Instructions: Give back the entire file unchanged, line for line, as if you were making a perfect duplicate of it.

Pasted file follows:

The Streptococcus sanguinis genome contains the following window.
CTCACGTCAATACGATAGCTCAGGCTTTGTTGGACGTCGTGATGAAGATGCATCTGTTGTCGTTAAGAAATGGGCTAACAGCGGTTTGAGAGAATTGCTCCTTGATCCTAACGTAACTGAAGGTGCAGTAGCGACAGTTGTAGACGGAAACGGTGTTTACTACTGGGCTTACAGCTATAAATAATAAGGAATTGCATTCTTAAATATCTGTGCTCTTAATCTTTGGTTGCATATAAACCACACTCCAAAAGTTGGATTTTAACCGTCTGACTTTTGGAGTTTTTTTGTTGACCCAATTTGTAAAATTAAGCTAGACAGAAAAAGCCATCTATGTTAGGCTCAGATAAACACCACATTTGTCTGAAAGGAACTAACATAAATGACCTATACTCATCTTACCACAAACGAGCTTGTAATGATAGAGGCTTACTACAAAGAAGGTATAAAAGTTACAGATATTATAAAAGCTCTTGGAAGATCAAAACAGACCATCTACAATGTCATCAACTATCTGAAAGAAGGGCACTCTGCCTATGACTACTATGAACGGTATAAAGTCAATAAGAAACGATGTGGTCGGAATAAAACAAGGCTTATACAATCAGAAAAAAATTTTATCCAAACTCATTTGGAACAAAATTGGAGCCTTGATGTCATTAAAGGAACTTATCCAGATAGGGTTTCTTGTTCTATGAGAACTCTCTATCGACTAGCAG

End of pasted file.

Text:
The Streptococcus sanguinis genome contains the following window.
CTCACGTCAATACGATAGCTCAGGCTTTGTTGGACGTCGTGATGAAGATGCATCTGTTGTCGTTAAGAAATGGGCTAACAGCGGTTTGAGAGAATTGCTCCTTGATCCTAACGTAACTGAAGGTGCAGTAGCGACAGTTGTAGACGGAAACGGTGTTTACTACTGGGCTTACAGCTATAAATAATAAGGAATTGCATTCTTAAATATCTGTGCTCTTAATCTTTGGTTGCATATAAACCACACTCCAAAAGTTGGATTTTAACCGTCTGACTTTTGGAGTTTTTTTGTTGACCCAATTTGTAAAATTAAGCTAGACAGAAAAAGCCATCTATGTTAGGCTCAGATAAACACCACATTTGTCTGAAAGGAACTAACATAAATGACCTATACTCATCTTACCACAAACGAGCTTGTAATGATAGAGGCTTACTACAAAGAAGGTATAAAAGTTACAGATATTATAAAAGCTCTTGGAAGATCAAAACAGACCATCTACAATGTCATCAACTATCTGAAAGAAGGGCACTCTGCCTATGACTACTATGAACGGTATAAAGTCAATAAGAAACGATGTGGTCGGAATAAAACAAGGCTTATACAATCAGAAAAAAATTTTATCCAAACTCATTTGGAACAAAATTGGAGCCTTGATGTCATTAAAGGAACTTATCCAGATAGGGTTTCTTGTTCTATGAGAACTCTCTATCGACTAGCAG